Lifestyle Changes

Four Ways Gardening is Good for your Heart

Here are some heart-healthy reasons to get out and garden.

  • Gardening is good exercise. A recent study in the British Journal of Sports Medicine found that low-level physical activities such as gardening are associated with reduced risk of death from heart disease. In particular, the study found that people who engaged in low-level activities like gardening for less than one hour per week reduced their risk of death from heart disease by 12 percent. Those who engaged in these activities for more than two hours per week reduced their risk of death from heart disease by 37 percent.
  • Gardening reduces stress. Stress is known to lead to major health problems, including heart disease. That’s why reducing stress is good for your heart. Studies show that gardening is a great way to reduce stress by spending time in nature, calming our bodies and minds.
  • Gardening improves life satisfaction. A feeling of satisfaction with life is subjective and varies from person to person. However, scientists use surveys, interviews, and other methods to quantify, on average, how satisfied an individual or group of people feel. Studies have shown that gardening improves feelings of satisfaction with life by boosting positive emotions and reducing feelings of depression and loneliness.
  • Gardening encourages healthy eating. You can grow all types of edible fruits, vegetables, and flowers in your garden. Raising your own fruits and vegetables encourages you to eat more of them. A healthy diet – especially one with lots of fruits and veggies – is good for your heart.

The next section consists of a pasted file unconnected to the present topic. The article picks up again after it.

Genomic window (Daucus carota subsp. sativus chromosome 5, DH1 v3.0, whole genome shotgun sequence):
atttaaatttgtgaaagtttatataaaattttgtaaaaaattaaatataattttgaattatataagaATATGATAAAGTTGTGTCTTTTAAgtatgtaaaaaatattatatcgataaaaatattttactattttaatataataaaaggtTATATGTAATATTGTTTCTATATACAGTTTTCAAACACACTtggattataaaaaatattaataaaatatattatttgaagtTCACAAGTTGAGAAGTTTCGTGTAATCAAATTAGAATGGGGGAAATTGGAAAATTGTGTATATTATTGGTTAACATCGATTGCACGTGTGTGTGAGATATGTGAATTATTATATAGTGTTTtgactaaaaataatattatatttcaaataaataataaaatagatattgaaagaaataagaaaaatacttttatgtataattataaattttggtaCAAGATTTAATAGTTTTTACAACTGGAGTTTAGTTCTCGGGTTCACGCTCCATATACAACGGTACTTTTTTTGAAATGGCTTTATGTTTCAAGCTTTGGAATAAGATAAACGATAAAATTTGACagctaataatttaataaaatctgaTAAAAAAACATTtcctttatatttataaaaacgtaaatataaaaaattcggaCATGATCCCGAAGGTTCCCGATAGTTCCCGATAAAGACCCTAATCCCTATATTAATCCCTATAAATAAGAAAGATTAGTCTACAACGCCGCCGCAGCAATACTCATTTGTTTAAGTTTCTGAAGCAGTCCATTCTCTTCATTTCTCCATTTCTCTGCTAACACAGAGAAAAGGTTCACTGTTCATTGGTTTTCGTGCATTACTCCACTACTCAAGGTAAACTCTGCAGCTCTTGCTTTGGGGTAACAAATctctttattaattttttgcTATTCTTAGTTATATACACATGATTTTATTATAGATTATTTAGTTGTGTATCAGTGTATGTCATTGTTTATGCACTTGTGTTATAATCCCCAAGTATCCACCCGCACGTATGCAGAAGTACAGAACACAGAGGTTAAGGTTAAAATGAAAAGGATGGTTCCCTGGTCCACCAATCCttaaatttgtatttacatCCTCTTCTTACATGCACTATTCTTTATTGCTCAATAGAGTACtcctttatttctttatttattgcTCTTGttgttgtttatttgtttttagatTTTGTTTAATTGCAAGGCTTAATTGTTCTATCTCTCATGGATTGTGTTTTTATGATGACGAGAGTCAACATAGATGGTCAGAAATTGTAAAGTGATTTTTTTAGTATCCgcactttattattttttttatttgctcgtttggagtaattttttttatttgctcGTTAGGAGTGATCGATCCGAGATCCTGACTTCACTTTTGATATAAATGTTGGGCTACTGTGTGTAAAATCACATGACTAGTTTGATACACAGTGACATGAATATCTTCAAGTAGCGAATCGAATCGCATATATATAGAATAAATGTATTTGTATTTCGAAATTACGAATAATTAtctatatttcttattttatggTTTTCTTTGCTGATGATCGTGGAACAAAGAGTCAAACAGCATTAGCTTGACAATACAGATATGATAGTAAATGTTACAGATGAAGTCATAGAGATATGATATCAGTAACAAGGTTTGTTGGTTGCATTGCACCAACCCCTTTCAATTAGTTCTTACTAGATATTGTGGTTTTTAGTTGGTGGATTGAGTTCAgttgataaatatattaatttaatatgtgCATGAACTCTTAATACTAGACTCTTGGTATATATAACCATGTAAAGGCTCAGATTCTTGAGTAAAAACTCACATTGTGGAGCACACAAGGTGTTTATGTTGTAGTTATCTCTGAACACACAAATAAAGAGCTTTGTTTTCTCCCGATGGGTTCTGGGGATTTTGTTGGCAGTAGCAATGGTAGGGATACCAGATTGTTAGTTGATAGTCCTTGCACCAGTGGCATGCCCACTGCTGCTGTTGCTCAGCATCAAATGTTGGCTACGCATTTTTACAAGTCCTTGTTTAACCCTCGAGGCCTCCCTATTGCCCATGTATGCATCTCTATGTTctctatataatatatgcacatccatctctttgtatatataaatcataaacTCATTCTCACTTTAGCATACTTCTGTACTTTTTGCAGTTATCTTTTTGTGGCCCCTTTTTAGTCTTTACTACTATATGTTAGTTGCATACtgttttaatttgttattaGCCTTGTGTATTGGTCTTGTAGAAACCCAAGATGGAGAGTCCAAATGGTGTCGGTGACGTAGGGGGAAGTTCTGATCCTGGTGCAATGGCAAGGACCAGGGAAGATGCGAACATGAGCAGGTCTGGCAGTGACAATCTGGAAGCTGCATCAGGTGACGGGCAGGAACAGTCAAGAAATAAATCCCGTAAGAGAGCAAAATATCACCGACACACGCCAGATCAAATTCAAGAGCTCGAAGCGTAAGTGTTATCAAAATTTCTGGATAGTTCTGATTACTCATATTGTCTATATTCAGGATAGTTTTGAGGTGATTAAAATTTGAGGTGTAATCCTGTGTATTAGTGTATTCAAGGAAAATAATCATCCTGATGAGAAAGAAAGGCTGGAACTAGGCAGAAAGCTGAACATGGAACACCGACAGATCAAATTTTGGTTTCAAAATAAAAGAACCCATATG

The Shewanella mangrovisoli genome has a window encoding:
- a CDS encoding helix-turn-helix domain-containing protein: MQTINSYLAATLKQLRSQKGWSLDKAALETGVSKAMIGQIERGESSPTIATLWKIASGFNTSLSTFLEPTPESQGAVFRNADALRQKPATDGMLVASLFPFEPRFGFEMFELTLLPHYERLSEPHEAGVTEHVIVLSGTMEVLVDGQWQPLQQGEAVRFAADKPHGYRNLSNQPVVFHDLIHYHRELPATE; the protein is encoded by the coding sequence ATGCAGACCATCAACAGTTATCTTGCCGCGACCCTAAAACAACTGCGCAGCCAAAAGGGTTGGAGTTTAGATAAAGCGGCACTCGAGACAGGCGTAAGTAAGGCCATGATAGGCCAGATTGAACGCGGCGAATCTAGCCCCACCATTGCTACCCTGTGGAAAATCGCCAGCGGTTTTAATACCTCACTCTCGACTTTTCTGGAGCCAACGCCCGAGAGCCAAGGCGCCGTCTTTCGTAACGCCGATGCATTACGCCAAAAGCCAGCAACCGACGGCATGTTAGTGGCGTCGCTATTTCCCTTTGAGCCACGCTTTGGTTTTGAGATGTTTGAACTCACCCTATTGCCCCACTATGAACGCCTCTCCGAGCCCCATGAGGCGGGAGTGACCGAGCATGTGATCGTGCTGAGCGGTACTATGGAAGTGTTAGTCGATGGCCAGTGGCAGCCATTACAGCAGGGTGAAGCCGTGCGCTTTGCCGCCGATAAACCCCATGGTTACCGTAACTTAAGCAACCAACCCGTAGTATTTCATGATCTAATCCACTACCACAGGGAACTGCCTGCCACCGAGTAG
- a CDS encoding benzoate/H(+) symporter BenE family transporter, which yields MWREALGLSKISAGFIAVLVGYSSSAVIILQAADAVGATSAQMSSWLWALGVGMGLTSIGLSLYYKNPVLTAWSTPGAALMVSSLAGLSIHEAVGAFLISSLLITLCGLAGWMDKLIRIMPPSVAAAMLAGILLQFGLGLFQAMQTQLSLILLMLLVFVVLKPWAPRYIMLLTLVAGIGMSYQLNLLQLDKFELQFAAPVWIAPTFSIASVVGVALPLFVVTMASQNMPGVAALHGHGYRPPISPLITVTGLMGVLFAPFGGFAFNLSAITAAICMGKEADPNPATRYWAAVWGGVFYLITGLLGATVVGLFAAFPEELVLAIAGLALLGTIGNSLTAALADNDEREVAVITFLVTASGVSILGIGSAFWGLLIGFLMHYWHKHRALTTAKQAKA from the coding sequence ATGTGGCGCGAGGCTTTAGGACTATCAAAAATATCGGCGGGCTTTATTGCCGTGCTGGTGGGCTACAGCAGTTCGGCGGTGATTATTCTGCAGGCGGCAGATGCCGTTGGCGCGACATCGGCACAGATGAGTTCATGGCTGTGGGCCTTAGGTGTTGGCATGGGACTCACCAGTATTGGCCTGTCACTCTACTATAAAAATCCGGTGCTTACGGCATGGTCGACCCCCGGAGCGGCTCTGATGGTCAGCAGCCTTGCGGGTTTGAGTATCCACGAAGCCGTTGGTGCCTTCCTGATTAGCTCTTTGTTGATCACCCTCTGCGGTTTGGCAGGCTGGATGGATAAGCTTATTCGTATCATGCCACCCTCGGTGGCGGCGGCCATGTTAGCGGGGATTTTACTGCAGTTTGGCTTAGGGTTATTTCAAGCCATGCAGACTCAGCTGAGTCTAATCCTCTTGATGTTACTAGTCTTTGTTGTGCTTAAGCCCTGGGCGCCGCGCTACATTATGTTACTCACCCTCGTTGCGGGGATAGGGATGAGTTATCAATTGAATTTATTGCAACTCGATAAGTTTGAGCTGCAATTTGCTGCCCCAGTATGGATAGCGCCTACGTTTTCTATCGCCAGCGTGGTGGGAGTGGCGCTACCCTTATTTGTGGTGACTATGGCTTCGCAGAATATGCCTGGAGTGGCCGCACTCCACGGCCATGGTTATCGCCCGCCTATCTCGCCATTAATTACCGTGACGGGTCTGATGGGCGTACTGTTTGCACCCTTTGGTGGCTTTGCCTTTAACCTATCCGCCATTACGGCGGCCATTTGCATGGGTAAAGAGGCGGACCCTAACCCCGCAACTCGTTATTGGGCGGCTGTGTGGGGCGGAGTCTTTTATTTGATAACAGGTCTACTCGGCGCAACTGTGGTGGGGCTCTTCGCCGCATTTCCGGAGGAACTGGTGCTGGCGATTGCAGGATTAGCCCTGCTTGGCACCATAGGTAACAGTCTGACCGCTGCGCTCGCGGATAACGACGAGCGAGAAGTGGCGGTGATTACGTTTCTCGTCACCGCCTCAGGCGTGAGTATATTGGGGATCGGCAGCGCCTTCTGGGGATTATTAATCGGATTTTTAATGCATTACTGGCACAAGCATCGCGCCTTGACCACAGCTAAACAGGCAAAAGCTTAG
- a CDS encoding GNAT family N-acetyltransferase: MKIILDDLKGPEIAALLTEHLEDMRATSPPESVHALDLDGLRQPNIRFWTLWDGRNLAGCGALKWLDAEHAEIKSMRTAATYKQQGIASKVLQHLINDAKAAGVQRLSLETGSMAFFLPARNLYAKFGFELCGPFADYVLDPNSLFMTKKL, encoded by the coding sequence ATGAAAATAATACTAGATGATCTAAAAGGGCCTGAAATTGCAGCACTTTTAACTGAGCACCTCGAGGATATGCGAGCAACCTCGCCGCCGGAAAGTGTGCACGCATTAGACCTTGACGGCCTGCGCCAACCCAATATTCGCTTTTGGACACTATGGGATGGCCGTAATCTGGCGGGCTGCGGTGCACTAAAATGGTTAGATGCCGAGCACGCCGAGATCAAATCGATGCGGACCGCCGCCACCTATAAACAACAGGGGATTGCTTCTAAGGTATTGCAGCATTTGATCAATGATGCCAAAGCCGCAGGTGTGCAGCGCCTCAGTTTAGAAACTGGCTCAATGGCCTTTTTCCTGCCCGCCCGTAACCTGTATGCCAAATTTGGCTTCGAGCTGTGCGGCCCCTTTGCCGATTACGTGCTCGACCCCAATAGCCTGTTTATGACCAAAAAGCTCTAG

What are you waiting for? Get gardening! Here are some tips to stay safe and healthy as you tend to your plants.

  • Stay hydrated. The amount of water you need each day depends on your age, sex, and health condition, and there are no specific guidelines. However, exercise and sun exposure can cause your body to lose fluid, so it’s important to drink more than usual when gardening.
  • Protect yourself from sun exposure by wearing long sleeves, hats, and sunscreen. The American Academy of Dermatology recommends sunscreen with an SPF above 30.
  • Know your limits for physical activity and heat exposure. Learn more about the American Heart Association’s Recommendations for Physical Activity.

 

Next steps:

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References

  1. American Academy of Dermatology. Sunscreen FAQs. https://www.aad.org/media/stats/prevention-and-care/sunscreen-faqs 
  2. American Heart Association Recommendations for Physical Activity in Adults and Kids. https://www.heart.org/en/healthy-living/fitness/fitness-basics/aha-recs-for-physical-activity-in-adults
  3. Soga M., et al., (2017). Preventive Medicine Reports, 5. 92-99. 
  4. Zhao M., et al. (2018). British Journal of Sports Medicine.

 

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